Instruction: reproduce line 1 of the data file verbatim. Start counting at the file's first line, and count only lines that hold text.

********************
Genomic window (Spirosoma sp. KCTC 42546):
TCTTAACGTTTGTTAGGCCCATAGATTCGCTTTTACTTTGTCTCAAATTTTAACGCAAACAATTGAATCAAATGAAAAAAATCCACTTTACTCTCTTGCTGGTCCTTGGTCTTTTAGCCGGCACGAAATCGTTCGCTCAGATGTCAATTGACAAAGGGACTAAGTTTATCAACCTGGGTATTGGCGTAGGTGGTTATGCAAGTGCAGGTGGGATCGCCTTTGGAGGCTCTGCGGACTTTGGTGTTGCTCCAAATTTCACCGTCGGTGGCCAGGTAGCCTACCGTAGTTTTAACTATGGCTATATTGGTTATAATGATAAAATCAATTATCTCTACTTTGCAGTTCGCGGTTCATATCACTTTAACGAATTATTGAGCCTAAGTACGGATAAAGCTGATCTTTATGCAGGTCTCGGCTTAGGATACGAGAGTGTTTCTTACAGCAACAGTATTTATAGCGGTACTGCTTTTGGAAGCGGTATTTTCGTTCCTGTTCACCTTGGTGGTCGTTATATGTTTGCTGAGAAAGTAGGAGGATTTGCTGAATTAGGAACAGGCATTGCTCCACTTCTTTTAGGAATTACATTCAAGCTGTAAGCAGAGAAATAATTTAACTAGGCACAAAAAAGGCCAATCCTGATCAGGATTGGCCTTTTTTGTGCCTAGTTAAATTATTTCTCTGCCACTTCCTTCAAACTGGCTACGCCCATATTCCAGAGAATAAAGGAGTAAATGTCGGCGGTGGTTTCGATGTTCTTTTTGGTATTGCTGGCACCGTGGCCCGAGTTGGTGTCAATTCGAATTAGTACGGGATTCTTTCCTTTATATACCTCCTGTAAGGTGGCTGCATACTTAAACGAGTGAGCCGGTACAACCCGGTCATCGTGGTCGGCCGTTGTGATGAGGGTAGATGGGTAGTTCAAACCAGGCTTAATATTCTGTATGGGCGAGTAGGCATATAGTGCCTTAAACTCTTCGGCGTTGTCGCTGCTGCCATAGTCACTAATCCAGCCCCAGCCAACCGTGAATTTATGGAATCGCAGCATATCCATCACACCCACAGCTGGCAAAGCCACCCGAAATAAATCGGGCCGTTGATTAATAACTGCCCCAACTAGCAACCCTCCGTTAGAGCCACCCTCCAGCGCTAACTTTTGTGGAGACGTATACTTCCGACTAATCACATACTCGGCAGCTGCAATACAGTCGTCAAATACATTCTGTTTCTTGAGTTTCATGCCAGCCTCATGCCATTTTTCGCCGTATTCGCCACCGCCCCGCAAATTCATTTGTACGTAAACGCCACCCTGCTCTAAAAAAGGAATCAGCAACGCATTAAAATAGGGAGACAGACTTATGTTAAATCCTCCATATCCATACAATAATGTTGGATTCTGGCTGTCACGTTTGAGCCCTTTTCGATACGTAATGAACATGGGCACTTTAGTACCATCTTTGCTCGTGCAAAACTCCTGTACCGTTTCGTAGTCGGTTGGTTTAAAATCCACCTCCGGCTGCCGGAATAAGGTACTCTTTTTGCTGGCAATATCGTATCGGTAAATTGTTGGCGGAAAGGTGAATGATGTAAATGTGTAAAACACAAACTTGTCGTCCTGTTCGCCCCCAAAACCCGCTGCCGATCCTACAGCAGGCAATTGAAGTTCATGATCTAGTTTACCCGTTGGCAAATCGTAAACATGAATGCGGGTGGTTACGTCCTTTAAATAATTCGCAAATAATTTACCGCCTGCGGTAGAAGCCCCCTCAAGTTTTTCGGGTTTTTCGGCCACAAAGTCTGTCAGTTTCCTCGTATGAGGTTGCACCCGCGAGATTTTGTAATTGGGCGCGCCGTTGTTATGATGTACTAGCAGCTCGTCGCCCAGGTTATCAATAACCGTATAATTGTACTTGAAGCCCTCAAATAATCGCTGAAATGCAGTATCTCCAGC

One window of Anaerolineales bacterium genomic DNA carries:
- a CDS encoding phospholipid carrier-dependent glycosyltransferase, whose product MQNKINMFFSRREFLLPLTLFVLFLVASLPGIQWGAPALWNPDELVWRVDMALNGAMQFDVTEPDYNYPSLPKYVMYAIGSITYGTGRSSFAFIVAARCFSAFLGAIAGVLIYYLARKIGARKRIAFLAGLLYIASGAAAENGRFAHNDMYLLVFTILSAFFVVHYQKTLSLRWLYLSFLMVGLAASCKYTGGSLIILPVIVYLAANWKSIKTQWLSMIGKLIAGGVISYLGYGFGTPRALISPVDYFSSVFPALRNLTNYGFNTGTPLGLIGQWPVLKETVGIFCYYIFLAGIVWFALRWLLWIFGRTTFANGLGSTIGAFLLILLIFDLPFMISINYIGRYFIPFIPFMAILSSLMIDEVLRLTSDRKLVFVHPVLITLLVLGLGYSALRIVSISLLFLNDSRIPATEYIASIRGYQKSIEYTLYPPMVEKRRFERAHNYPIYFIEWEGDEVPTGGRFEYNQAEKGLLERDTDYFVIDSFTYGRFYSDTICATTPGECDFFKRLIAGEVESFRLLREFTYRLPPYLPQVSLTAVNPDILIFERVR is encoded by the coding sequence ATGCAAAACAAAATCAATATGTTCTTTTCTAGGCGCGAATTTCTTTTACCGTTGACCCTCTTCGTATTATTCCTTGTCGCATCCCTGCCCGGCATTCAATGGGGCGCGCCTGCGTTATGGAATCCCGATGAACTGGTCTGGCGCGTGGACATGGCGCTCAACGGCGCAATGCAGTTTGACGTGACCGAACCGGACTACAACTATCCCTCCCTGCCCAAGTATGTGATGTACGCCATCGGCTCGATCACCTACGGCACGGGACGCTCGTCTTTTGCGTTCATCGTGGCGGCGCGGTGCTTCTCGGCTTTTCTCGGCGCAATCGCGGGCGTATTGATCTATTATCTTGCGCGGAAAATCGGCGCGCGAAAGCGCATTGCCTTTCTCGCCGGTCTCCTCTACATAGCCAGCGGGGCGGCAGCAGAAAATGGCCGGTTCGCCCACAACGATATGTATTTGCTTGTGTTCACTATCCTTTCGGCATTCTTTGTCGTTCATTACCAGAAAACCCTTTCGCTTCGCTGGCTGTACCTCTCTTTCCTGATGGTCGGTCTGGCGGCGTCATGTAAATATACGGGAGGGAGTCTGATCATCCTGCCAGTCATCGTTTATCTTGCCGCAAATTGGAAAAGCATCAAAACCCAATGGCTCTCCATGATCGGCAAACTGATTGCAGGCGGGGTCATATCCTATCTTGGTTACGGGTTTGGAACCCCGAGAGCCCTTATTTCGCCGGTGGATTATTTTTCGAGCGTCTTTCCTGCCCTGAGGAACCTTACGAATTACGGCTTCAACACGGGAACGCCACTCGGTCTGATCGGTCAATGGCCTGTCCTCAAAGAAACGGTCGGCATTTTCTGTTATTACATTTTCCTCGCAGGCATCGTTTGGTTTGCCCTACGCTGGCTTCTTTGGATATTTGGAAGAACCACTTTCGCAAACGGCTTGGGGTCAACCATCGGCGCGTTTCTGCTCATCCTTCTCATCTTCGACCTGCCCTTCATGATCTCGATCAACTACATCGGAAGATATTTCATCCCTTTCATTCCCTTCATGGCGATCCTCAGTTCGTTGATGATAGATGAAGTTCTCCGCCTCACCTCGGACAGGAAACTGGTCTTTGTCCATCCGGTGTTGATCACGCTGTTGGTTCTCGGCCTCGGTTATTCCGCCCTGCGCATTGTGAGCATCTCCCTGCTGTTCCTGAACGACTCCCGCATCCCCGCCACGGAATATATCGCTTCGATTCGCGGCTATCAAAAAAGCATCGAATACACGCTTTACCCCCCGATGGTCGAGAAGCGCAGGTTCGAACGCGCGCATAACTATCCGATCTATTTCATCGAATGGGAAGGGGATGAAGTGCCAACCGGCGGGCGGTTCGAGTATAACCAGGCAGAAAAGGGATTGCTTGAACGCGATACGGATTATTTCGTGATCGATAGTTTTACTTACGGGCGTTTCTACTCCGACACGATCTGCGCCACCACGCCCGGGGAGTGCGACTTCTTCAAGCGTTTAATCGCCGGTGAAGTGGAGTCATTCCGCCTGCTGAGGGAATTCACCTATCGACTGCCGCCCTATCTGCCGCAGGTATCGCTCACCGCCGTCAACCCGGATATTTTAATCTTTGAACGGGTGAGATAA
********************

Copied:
Genomic window (Spirosoma sp. KCTC 42546):